Then there’s the party games, 12 mini games, mainly based on a sport, which can all be played in single or multiplayer. You get Monkey Race which involves just rolling your ball around a course picking up power ups. Monkey fight which attaches a boxing glove to your monkeys ball and lets you duke it out on suspended platforms knocking the others off. Monkey Target, where you roll your monkey down a ramp and then open his ball into wings and glide and drop onto targets for points. Monkey boat, another race game, but as you’re on water this time the ball has oars which both propel and steer you, using your shoulder buttons. Monkey Shot is like a light gun game, just guide a target and shoot the bad guys, the only game where you don’t get to see the monkey. Monkey Dogfight, in which your monkey’s ball is given wings, and you fly round shooting the other monkeys, homing missiles are also available in this. Monkey Billiards, just pool played with Monkey balls instead of pool balls. Monkey Bowling, golf, baseball, soccer and tennis are all pretty self explanatory. Some people might think these mini games are just a diversion from the main game, but they are far more than that, while some of them are a bit hit and miss, some of them are the best multiplayer games ever made and are just as an important part of the package as the main game, I’ve lost count of the amount of times I’ve sat up till 4am playing multiplayer Monkey Ball with mates.

Now for the bad news, whilst this is a pixel perfect port of one of the best games of the last few years, it could have been so much more. Sega have really wasted an opportunity here to add to the game. Some more new levels would have been nice, and even a level creator wouldn’t have been too much to ask, would it? But the biggest omission has got to be the lack of online play, Xbox Live is just crying out for a game like this. The party games alone online would have made this a must buy for every Xbox Live player. But apart from those small niggles it’s still an excellent game.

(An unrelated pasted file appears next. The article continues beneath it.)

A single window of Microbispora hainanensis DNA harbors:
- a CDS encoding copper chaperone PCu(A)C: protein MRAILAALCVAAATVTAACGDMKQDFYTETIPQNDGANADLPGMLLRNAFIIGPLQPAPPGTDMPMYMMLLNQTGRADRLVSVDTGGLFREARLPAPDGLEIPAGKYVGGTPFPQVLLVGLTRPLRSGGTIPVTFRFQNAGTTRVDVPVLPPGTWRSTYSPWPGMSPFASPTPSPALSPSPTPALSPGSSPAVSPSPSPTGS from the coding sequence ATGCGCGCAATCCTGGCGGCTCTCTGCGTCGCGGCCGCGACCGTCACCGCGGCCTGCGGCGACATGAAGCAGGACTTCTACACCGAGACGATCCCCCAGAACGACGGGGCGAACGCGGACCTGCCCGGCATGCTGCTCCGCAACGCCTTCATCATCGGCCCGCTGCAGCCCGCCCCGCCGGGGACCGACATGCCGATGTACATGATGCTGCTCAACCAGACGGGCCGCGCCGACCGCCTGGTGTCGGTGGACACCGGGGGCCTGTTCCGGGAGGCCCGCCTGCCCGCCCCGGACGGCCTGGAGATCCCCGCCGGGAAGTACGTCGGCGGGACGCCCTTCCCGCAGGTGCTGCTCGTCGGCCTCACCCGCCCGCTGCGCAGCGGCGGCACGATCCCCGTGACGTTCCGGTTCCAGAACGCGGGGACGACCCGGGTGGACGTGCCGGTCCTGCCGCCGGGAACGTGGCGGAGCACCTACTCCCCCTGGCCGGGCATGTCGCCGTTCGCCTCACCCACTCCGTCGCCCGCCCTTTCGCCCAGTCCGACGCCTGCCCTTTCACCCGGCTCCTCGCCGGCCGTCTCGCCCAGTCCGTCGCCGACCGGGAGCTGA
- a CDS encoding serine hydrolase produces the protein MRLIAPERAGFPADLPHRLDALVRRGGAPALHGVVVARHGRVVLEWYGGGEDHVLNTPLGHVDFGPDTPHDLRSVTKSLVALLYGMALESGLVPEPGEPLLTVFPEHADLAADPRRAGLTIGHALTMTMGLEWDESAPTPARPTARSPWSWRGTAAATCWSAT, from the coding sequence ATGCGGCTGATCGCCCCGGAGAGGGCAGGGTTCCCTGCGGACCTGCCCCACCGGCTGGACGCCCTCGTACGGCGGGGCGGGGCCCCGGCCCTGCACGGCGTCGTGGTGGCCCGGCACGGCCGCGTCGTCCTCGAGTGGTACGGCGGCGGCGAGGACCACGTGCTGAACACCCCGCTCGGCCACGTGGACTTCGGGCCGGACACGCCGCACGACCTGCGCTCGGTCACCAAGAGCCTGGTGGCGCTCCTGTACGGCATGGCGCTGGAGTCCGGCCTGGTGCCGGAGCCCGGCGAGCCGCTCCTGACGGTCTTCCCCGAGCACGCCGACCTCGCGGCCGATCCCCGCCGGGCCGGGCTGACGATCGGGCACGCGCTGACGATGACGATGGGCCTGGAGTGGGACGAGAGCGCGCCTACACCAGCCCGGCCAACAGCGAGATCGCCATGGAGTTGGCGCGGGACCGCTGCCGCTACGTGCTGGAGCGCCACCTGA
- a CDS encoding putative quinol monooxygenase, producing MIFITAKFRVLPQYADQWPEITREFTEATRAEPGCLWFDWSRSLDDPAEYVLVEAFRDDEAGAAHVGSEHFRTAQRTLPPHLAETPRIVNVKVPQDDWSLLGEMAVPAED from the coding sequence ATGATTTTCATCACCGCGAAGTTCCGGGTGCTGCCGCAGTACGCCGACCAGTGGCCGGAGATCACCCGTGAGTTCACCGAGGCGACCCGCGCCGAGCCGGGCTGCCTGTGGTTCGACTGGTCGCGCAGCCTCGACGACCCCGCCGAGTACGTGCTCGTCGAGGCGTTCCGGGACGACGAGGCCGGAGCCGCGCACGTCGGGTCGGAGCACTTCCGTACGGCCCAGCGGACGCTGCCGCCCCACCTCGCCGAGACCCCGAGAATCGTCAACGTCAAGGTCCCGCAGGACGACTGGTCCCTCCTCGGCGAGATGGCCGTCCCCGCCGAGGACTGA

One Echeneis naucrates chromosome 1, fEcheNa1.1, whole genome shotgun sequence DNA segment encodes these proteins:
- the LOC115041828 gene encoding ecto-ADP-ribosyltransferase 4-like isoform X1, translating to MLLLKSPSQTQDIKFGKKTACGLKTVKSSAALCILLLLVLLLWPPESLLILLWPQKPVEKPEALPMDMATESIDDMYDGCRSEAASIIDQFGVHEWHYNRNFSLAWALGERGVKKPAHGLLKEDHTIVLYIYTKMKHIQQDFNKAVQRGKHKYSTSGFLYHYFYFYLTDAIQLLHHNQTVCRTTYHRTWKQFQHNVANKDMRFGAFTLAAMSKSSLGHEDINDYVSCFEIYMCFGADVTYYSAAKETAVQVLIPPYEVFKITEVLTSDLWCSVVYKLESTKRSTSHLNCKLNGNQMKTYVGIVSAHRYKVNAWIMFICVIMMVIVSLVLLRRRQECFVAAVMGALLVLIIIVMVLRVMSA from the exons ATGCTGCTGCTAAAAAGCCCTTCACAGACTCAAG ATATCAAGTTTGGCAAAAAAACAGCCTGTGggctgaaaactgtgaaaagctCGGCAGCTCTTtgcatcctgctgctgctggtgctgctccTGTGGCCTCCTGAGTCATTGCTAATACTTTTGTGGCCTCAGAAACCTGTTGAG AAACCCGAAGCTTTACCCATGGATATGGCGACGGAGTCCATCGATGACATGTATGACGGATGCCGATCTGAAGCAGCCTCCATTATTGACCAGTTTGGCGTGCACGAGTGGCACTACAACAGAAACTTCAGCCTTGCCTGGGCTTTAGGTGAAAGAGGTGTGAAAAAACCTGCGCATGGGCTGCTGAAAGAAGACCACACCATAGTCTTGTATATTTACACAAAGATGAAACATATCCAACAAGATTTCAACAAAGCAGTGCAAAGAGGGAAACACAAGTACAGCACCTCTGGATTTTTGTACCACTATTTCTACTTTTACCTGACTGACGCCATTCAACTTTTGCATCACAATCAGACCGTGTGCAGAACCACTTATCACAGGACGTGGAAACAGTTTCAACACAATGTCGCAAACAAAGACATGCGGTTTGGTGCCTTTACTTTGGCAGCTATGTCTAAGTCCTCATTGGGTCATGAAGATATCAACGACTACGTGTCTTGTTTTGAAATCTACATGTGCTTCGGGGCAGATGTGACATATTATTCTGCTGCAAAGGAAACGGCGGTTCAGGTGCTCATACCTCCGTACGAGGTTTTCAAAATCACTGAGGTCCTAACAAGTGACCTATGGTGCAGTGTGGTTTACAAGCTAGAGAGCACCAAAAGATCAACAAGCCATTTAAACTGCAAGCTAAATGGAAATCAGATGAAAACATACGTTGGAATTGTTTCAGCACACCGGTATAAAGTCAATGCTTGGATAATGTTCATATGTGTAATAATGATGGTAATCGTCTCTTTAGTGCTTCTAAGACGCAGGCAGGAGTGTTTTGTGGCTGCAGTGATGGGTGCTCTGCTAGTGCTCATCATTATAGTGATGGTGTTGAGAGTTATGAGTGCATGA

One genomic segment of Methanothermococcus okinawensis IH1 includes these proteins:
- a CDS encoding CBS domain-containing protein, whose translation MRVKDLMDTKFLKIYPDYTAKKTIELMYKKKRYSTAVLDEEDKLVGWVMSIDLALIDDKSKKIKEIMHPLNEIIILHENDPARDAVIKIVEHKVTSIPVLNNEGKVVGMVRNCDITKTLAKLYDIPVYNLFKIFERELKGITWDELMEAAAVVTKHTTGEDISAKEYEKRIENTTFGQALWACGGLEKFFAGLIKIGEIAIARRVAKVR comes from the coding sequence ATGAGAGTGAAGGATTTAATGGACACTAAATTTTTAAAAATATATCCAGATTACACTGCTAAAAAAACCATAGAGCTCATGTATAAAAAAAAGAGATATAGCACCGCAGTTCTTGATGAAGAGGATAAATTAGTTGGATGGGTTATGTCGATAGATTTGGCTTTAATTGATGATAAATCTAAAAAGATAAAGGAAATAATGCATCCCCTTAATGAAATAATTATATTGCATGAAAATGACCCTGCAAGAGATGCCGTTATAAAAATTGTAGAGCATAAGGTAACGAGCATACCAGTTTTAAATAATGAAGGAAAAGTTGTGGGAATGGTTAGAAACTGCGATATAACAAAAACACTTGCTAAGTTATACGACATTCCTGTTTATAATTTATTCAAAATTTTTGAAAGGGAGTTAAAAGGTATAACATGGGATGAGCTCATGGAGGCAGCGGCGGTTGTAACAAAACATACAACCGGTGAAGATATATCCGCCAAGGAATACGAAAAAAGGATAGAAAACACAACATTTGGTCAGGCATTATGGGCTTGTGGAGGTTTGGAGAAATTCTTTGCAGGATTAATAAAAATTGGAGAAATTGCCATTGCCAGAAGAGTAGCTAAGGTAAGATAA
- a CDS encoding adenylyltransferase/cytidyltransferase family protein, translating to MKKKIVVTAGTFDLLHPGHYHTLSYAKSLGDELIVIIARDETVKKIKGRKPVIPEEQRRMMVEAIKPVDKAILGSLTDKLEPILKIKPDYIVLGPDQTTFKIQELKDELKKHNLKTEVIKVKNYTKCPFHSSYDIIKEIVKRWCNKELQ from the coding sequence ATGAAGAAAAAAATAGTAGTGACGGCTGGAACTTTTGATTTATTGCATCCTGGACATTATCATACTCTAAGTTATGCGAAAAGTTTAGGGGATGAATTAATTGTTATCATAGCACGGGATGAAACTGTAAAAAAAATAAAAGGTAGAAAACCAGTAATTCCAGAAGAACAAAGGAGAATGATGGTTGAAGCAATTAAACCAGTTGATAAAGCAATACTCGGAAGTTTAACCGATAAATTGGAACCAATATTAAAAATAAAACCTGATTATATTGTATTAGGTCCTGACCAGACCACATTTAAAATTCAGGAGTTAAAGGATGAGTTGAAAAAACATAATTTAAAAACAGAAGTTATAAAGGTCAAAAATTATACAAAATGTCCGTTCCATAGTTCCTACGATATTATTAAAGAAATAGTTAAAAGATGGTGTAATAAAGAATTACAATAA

Despite some great little tunes, this game isn’t much to write home about sound wise. There are a lot of tunes in the game, some of them really catchy and will have you humming along as you struggle to complete a level, but others are just plain annoying. The majority occupy the middle ground though, and are instantly forgettable. The sound effects aren’t any better either, the odd ping and bleep either way, and the level completion jingles are nothing special at all. The good tunes do stand out though, and while the majority is banal and/or generic, you’ll remember the good ones, and even end up humming them in random moments while you’re away from the game.


Whilst the single player has some replay ability, as a lot of the levels have multiple ways to complete them, the real lasting ability of the game lies with the party games. The original on the GameCube is widely recognised as one of the best multiplayer games ever made, and this incarnation is no different. This is the game to get out when you have some mates over, and probably will be for years to come, long after you’ve completed the single player mode.


A great game, remade, not much extra added, but still a great game. Any Xbox owners who never had these on the GameCube owes it to themselves to buy this. It’s a pity that more wasn’t added, but this still stands out as a good single player, and outstanding multiplayer game. There’s only one good reason not to buy it, and that’s owning Monkey Ball 1 and 2 already.

8.5 out of 10